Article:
To freeze or not to freeze? Should we be using intraoperative frozen sections?

Background and objectives: Intraoperative frozen section analysis of surgical margins is widely used in head and neck cancer surgery. Their use in management of oral squamous cell carcimoma (SCC) and other head and neck tumours is variable in the UK. The aim of this study was to evaluate frozen section accuracy and whether their use impacted on intraoperative management.

Methods: Consecutive frozen section results sent by our Oral and Maxillofacial Surgery Department, between April 2011 and March 2013, were analysed retrospectively and compared to the surgical margins reported from the final pathology specimen.

Results: Over the two-year period analysed, frozen sections were performed on 21 patients undergoing head and neck cancer surgery. The majority of cases were intraoral primary cancers (tongue or floor of mouth). The average number of frozen sections sent was five. In two cases frozen sections gave a false positive result and in four cases false negative. Sensitivity was 0 and specificity 0.88. In both cases of positive frozen sections, a wider margin was resected leading to clear final margins.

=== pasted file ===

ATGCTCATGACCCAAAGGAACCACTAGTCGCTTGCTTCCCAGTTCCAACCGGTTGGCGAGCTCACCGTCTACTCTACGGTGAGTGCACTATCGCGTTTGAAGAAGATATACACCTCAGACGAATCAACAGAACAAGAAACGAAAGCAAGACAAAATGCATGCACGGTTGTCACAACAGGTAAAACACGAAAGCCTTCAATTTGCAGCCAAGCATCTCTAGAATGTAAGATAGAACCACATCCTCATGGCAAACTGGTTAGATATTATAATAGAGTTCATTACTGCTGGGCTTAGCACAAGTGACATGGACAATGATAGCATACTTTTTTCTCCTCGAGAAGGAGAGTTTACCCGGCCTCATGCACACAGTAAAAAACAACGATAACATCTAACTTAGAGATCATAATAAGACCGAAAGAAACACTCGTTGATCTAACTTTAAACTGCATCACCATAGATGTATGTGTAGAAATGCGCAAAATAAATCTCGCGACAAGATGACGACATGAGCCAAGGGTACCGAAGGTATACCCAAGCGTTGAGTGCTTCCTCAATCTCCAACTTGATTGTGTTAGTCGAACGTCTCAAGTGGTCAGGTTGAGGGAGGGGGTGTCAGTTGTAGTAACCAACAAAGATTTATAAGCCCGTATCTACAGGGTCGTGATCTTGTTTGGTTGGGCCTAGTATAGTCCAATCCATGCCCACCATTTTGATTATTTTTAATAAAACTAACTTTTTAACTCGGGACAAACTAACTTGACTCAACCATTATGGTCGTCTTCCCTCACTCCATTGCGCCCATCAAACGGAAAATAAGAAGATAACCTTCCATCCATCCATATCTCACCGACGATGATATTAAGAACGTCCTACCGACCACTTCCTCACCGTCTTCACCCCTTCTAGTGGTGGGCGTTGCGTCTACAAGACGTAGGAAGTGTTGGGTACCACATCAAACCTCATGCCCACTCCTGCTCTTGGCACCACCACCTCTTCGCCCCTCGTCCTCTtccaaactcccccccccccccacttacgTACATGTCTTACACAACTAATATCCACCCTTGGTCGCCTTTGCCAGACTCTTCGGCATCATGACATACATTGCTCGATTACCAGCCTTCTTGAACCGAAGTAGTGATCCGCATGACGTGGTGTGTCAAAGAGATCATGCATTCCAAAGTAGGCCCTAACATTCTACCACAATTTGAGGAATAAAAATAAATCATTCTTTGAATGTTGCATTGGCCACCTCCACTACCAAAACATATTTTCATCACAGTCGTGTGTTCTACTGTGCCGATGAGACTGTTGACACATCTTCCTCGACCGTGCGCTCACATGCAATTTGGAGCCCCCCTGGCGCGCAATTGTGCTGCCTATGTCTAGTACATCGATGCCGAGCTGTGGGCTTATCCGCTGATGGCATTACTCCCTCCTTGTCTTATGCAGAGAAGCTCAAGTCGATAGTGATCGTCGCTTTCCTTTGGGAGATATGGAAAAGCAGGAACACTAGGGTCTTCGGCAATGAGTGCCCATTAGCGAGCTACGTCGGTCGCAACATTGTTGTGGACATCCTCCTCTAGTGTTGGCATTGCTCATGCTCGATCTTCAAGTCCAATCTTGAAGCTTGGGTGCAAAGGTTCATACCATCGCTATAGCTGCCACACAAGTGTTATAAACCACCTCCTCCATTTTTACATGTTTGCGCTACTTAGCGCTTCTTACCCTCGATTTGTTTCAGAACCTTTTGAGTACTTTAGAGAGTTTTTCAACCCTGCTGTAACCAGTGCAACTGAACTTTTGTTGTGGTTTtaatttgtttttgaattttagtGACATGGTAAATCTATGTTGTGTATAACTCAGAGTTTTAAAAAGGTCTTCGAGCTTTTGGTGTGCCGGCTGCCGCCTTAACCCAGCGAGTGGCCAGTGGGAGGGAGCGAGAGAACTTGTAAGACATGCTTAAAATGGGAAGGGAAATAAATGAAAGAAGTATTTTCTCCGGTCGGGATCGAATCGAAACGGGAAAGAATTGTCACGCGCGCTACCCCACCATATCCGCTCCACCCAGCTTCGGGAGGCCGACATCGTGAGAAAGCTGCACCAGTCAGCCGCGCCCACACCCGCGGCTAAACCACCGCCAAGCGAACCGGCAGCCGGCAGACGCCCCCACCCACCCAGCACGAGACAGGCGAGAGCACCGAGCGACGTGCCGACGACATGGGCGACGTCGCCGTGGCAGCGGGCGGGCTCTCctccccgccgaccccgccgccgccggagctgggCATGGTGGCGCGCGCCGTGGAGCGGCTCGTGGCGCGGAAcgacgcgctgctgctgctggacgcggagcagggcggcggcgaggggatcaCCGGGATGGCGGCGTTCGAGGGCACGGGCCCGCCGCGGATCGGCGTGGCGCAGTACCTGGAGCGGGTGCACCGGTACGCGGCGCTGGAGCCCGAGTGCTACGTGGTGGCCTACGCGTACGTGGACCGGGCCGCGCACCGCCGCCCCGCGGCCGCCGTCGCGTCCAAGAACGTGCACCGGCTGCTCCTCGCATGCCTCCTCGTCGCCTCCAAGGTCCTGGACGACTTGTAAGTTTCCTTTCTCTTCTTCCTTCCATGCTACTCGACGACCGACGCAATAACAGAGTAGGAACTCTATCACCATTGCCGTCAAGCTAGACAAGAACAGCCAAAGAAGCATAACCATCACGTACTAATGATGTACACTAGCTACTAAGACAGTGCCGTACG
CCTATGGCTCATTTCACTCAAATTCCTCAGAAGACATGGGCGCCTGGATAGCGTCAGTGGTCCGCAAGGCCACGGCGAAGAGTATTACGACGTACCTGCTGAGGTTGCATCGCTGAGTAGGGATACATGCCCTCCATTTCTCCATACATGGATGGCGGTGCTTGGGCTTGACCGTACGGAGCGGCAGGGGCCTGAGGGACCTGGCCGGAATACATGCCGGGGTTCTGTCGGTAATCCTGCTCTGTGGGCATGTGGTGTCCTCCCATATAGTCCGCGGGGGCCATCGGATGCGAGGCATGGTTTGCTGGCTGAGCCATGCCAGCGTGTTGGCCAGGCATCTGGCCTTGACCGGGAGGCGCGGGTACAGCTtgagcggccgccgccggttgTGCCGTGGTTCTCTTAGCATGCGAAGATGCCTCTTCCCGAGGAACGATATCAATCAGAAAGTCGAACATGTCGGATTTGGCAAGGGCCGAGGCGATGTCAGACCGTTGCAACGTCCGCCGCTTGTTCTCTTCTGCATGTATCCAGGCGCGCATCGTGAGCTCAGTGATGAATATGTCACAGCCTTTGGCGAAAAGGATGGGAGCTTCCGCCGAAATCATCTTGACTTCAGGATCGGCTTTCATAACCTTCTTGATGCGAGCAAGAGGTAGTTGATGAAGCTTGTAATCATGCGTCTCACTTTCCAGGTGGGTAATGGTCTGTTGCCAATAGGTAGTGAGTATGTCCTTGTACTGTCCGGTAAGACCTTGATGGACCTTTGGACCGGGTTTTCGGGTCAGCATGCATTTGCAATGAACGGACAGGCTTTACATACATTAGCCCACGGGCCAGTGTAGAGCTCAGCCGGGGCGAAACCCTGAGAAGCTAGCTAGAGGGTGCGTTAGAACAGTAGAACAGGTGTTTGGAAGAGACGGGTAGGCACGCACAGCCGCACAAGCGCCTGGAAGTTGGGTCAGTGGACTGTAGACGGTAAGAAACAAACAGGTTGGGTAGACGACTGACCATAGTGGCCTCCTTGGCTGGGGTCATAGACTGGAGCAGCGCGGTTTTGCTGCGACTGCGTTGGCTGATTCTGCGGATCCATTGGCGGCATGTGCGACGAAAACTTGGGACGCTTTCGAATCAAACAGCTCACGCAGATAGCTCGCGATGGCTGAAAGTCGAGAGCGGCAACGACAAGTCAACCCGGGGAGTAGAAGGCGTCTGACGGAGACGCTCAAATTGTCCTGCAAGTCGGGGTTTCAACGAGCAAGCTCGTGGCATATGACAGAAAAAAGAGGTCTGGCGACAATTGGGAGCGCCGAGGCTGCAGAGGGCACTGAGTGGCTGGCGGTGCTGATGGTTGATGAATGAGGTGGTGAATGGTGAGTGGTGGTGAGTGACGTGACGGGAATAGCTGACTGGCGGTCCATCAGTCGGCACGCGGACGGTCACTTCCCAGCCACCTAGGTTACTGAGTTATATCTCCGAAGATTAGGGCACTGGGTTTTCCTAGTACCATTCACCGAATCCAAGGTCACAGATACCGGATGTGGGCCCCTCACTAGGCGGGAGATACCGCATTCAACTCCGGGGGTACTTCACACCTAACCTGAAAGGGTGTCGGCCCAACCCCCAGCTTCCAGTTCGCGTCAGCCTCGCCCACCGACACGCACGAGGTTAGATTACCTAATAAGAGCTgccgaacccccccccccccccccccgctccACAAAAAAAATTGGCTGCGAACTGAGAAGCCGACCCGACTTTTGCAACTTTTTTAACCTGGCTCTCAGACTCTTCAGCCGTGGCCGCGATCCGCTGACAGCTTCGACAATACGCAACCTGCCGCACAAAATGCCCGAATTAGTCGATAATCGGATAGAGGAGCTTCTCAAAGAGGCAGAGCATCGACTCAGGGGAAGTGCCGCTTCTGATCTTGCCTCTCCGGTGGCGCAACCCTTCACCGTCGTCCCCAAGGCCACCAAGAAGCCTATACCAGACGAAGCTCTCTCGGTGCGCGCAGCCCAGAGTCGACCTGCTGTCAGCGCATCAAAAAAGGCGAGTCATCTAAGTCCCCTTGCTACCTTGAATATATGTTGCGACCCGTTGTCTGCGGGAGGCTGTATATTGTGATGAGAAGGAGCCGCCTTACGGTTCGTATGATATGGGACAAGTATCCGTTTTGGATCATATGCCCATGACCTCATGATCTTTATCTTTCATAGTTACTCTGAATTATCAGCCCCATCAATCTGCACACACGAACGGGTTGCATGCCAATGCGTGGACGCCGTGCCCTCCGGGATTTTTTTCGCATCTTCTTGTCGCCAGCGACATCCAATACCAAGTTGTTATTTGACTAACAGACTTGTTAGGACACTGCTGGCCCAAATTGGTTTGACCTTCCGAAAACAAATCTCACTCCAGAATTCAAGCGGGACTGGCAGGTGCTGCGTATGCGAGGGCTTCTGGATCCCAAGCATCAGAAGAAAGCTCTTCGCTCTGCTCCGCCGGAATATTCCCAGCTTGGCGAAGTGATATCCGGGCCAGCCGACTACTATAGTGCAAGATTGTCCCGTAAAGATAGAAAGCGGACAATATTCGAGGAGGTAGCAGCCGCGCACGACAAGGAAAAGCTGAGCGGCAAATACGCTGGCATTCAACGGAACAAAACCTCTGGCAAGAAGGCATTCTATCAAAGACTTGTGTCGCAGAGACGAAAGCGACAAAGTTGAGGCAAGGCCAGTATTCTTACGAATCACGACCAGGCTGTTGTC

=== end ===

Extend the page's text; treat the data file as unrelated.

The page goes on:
Conclusions: Frozen section margins are not sensitive, but are specific in this study, however only a small number of cases were analysed. Their potential benefit must be weighed against the cost of the procedure. Sampling error and interpretive error could account for the lack of sensitivity. We recommend careful sampling and sectioning of small biopsies and the need for vigilant communication between surgeon and pathologist.

Key words: frozen sections; cancer; margins

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Jan 21, 2018 | Posted by in Oral and Maxillofacial Surgery | Comments Off on To freeze or not to freeze? Should we be using intraoperative frozen sections?
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